The different politics of real estate groups

A mailer that the Center for Austin’s Future ran against Kathie Tovo.

Earlier this week, candidates and political groups turned in their final finance reports from 2018. The final report covers the last week before the Nov. 6 general election through the end of December.

One thing that I found most interesting was how the different real estate groups spent their money. The three big players were the Austin Board of Realtors, the Real Estate Council of Austin and the Center for Austin’s Future. CAF is not technically a real estate group, but it’s run by former RECA President Ward Tisdale and its main focus is promoting density and centrist leadership. No other business-aligned groups spent significantly.

Here are the rough totals for 2018 spending:

ABoR: $300k

RECA: $188k

CAF: $78k

(There’s some overlap. ABoR gave CAF $10k and RECA $5k)

ABoR got involved in all of competitive races. They spent on behalf of Adler in the mayor’s race, as well as Pio Renteria and Natasha Harper-Madison. They also spent to boost conservative candidate Frank Ward in District 8 and backed Danielle Skidmore in her unsuccessful attempt to oust Kathie Tovo in District 9. ABoR also contributed significantly to support the bond campaigns, notably the affordable housing bond.

(City rules don’t require groups to disclose how much they spent on each candidate. My sense is that ABoR spent less in District 8 than other races, however.)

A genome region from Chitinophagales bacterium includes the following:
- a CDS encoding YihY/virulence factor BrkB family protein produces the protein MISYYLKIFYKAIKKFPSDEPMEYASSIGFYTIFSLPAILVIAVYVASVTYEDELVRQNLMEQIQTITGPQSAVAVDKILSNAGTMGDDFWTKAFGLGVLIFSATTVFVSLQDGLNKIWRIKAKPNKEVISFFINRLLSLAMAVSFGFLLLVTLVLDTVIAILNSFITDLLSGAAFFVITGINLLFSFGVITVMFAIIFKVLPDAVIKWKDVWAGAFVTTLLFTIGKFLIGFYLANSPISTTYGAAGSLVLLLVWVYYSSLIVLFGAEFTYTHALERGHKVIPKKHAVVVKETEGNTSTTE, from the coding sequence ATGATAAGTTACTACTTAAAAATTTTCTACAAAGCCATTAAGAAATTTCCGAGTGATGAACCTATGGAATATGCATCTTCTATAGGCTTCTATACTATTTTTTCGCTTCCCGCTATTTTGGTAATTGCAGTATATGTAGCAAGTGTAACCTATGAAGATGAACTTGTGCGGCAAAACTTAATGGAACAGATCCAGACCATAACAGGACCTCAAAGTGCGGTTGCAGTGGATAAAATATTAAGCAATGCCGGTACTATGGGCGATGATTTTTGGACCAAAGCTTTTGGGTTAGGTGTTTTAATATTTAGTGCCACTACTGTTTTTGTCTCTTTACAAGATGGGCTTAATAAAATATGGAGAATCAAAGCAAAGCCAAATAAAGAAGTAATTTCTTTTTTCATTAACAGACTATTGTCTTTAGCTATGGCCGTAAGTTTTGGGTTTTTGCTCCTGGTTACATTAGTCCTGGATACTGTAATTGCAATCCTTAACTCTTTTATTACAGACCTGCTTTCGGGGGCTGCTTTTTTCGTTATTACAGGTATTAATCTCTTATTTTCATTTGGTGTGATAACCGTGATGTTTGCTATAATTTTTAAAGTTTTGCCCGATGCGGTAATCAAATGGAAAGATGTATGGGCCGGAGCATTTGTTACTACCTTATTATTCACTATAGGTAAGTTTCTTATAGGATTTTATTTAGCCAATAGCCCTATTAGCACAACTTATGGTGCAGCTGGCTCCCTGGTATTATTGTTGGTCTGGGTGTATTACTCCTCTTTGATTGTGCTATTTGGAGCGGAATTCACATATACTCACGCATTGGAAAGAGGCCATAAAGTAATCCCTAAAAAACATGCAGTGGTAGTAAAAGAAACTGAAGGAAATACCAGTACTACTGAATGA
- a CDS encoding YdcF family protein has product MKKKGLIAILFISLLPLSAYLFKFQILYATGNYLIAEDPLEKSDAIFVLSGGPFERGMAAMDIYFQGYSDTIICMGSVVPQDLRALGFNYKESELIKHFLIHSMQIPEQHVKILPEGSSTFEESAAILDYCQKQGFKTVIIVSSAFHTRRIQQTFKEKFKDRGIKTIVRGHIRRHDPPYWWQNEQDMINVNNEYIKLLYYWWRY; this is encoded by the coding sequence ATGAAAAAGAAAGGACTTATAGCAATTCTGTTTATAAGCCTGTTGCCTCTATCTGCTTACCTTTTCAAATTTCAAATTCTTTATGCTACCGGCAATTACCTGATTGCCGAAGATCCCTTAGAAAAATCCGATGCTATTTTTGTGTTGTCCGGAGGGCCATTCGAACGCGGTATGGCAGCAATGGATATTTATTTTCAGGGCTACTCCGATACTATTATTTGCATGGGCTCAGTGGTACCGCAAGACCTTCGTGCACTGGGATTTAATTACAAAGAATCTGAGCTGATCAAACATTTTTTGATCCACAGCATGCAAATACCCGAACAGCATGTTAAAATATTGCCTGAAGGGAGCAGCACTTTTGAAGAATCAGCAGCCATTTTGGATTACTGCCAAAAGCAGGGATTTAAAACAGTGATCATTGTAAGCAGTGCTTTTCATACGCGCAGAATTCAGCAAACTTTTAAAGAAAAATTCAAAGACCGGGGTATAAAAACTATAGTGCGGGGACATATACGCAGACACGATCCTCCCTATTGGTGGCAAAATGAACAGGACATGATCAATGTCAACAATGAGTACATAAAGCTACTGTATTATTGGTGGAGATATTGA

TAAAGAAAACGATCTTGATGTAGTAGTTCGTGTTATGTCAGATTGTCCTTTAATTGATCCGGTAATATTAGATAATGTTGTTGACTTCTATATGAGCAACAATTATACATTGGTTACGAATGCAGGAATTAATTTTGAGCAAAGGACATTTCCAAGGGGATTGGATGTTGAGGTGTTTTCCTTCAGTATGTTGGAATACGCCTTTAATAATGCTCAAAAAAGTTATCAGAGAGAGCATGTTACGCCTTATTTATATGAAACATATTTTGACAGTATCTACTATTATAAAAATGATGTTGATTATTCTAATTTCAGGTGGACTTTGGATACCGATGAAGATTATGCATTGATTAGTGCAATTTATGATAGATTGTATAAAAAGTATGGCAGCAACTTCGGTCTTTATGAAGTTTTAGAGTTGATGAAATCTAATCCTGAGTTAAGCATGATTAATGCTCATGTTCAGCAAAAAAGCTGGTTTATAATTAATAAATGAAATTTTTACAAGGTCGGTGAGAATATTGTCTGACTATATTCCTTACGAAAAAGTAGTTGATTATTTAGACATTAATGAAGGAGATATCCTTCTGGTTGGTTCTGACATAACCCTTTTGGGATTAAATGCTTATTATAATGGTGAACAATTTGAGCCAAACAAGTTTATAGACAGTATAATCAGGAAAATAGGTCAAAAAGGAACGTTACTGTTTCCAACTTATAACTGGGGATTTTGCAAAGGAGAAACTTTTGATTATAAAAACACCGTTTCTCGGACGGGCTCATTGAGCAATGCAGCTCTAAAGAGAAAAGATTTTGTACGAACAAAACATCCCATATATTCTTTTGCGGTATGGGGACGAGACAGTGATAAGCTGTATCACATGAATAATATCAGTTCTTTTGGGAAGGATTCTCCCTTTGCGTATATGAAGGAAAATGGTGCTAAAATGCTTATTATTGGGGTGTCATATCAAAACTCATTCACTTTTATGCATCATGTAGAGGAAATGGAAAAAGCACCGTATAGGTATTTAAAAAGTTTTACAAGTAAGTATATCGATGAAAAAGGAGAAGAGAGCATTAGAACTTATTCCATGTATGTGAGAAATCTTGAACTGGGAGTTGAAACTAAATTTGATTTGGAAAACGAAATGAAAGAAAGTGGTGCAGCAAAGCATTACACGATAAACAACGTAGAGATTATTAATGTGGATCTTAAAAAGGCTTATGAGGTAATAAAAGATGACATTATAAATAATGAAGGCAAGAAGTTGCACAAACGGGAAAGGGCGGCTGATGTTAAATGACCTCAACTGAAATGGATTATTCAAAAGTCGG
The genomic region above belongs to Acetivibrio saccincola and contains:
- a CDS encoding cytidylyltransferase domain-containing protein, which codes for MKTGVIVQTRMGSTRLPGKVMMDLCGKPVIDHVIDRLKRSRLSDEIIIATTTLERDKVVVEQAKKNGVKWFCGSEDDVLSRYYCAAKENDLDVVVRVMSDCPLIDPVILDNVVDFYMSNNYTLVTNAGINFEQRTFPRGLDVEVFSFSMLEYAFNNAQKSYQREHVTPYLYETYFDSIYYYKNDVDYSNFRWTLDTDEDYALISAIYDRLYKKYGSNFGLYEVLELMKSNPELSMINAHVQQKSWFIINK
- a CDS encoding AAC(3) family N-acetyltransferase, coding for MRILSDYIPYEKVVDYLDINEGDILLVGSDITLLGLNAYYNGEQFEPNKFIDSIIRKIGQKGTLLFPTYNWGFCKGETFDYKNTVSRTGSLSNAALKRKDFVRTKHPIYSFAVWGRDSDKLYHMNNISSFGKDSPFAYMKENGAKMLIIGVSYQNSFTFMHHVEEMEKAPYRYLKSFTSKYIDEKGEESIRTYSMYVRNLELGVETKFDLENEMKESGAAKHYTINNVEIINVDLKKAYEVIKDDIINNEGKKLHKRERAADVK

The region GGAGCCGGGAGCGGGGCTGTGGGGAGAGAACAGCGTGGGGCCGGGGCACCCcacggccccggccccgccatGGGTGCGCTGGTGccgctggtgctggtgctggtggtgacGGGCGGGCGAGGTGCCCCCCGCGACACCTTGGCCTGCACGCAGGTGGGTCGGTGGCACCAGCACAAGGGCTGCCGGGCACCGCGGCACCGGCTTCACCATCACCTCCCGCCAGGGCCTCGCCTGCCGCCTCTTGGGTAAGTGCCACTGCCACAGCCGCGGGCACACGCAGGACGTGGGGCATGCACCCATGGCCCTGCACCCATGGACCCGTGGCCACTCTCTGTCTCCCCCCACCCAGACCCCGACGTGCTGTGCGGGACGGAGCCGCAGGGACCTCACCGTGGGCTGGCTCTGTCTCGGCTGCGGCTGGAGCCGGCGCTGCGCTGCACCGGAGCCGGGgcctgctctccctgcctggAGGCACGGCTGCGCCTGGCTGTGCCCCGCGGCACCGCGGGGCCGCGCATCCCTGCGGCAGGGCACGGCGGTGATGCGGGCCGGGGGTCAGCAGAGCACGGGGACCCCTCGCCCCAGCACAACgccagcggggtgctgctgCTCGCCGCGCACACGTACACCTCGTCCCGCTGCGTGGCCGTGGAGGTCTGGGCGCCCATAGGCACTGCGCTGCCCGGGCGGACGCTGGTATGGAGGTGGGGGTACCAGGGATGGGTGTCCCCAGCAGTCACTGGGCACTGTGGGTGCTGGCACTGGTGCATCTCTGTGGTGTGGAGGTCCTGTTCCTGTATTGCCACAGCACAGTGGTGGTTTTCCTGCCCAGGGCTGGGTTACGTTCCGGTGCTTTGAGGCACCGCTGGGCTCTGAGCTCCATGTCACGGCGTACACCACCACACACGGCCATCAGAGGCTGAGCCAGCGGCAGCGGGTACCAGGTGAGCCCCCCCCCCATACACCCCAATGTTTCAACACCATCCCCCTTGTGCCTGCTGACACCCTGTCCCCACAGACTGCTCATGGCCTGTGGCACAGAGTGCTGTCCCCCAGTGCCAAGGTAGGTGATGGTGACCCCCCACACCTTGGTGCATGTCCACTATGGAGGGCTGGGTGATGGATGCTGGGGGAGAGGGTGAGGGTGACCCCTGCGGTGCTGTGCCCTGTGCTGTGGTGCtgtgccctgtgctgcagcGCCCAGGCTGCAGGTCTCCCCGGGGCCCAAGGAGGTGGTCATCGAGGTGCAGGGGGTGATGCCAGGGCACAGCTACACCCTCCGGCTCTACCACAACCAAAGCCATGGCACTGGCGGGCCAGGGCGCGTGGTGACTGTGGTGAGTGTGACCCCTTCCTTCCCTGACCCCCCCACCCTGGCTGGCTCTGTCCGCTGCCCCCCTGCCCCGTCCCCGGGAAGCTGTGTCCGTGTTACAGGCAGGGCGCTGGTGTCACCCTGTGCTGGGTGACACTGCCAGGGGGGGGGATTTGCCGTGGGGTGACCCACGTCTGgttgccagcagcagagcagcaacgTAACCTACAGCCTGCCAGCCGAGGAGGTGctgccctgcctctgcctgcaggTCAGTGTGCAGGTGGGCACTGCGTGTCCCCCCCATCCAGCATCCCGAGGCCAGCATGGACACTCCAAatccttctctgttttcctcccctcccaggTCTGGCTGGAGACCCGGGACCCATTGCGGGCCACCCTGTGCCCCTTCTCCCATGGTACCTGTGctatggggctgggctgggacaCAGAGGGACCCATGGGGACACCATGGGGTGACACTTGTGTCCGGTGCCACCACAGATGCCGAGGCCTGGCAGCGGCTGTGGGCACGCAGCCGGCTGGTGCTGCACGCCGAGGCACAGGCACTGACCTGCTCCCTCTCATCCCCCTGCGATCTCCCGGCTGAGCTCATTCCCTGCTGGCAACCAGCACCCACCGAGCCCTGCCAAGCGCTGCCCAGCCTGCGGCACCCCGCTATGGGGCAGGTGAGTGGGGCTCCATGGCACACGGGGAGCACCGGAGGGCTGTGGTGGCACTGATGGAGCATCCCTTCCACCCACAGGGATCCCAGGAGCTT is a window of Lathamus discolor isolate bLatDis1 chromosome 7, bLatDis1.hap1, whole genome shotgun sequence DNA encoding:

CAF didn’t bother with the mayor’s race. And although the group endorsed Frank Ward in District 8, it didn’t spend any money to support him, either because they didn’t believe he stood a chance or because they didn’t view him as that much better on their issues than his opponent, Paige Ellis. Similarly, it didn’t get involved in District 1, likely judging that either Harper-Madison or Salazar would be development-friendly.

Instead, CAF spent all of its money to support Renteria in District 3 and Skidmore in District 9. Both of those candidates stood in strong contrast to their opponents, Susana Almanza and Kathie Tovo, on development.

Meanwhile, RECA only got involved in Districts 1 & 3. While the District 3 involvement was no surprise, what was impressive was that the group got behind Harper-Madison even before the general election, when most people still assumed that Vincent Harding was the favorite. The group wisely stayed away from getting in the Republican from Democrat fight in District 8. As for District 9, from what I’m told, RECA leaders didn’t believe that Tovo was vulnerable enough to spend money and political capital trying to take out.

Correction: I originally wrote that “CAF didn’t bother with the mayor’s face.” Of course, I meant to write “mayor’s race,” although at least one person has suggested it was a Freudian slip.

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